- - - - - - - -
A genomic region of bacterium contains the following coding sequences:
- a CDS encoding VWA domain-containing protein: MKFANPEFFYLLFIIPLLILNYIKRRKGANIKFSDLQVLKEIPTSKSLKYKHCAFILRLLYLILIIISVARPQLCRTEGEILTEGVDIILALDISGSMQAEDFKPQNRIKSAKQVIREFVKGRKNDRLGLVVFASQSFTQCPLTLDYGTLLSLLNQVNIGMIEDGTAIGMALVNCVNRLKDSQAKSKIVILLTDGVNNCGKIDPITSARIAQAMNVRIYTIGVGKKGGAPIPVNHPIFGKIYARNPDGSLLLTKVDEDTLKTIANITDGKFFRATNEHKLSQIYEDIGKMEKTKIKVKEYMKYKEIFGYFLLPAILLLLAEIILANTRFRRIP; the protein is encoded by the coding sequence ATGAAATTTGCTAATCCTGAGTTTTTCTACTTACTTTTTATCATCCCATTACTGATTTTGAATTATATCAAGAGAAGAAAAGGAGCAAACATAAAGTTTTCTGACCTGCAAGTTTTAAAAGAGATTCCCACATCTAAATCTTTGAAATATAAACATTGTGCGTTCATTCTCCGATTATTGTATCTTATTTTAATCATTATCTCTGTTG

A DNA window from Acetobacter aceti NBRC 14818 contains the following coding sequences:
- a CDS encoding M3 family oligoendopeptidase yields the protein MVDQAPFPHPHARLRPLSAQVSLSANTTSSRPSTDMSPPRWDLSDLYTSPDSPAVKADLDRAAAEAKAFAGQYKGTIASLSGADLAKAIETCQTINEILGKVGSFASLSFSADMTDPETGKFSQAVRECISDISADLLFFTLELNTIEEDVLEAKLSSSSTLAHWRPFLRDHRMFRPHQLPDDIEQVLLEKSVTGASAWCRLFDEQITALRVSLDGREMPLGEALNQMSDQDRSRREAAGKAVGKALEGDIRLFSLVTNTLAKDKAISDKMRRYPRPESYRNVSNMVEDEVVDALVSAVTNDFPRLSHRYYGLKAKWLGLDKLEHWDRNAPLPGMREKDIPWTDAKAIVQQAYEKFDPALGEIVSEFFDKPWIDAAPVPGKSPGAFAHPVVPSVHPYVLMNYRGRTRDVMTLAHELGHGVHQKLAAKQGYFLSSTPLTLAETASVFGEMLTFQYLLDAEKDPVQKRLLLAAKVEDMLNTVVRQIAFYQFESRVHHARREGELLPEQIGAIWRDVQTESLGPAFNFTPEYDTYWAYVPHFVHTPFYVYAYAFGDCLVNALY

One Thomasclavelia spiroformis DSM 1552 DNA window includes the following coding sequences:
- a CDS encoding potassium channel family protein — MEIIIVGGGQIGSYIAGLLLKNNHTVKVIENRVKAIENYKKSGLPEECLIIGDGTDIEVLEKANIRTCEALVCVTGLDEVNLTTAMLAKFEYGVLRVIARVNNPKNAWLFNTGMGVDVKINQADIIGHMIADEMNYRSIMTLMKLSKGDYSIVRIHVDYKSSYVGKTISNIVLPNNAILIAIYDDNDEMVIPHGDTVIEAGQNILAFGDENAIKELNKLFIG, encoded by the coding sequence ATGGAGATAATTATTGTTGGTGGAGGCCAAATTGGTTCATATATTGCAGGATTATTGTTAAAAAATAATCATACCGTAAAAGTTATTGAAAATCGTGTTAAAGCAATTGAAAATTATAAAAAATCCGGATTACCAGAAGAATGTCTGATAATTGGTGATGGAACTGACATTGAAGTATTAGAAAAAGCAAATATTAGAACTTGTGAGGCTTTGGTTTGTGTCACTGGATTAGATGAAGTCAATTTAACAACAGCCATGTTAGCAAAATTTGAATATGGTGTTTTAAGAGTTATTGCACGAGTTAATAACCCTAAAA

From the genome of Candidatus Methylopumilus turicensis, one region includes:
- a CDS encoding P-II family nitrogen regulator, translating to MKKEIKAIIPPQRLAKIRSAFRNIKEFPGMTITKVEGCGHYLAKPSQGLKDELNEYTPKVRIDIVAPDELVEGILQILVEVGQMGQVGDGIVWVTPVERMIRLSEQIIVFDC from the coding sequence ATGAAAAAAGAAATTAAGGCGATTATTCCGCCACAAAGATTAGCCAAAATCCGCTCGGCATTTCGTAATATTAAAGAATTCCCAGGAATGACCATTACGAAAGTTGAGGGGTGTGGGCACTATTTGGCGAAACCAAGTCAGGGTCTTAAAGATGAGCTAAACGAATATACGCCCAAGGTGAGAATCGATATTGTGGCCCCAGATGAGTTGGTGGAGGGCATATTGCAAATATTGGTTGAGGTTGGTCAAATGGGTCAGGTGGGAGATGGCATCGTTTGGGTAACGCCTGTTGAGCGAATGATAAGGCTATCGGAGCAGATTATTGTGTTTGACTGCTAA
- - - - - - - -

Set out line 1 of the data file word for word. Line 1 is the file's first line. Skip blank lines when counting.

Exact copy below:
A genomic region of bacterium contains the following coding sequences: